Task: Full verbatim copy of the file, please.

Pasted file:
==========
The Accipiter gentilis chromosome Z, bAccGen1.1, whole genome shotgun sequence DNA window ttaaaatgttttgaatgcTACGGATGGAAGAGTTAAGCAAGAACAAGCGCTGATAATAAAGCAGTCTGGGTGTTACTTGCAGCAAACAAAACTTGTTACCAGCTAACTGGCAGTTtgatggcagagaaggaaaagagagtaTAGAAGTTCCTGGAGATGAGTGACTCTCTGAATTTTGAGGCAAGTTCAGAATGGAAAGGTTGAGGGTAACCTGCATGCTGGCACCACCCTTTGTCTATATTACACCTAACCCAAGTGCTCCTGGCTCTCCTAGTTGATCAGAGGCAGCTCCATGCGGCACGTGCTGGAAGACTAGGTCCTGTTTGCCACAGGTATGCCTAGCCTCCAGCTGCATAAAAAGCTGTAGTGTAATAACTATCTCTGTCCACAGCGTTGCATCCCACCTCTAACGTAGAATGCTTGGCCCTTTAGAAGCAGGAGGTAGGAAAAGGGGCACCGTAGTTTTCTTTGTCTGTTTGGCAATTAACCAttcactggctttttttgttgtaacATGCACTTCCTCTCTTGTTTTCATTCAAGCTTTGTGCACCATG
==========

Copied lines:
The Accipiter gentilis chromosome Z, bAccGen1.1, whole genome shotgun sequence DNA window ttaaaatgttttgaatgcTACGGATGGAAGAGTTAAGCAAGAACAAGCGCTGATAATAAAGCAGTCTGGGTGTTACTTGCAGCAAACAAAACTTGTTACCAGCTAACTGGCAGTTtgatggcagagaaggaaaagagagtaTAGAAGTTCCTGGAGATGAGTGACTCTCTGAATTTTGAGGCAAGTTCAGAATGGAAAGGTTGAGGGTAACCTGCATGCTGGCACCACCCTTTGTCTATATTACACCTAACCCAAGTGCTCCTGGCTCTCCTAGTTGATCAGAGGCAGCTCCATGCGGCACGTGCTGGAAGACTAGGTCCTGTTTGCCACAGGTATGCCTAGCCTCCAGCTGCATAAAAAGCTGTAGTGTAATAACTATCTCTGTCCACAGCGTTGCATCCCACCTCTAACGTAGAATGCTTGGCCCTTTAGAAGCAGGAGGTAGGAAAAGGGGCACCGTAGTTTTCTTTGTCTGTTTGGCAATTAACCAttcactggctttttttgttgtaacATGCACTTCCTCTCTTGTTTTCATTCAAGCTTTGTGCACCATG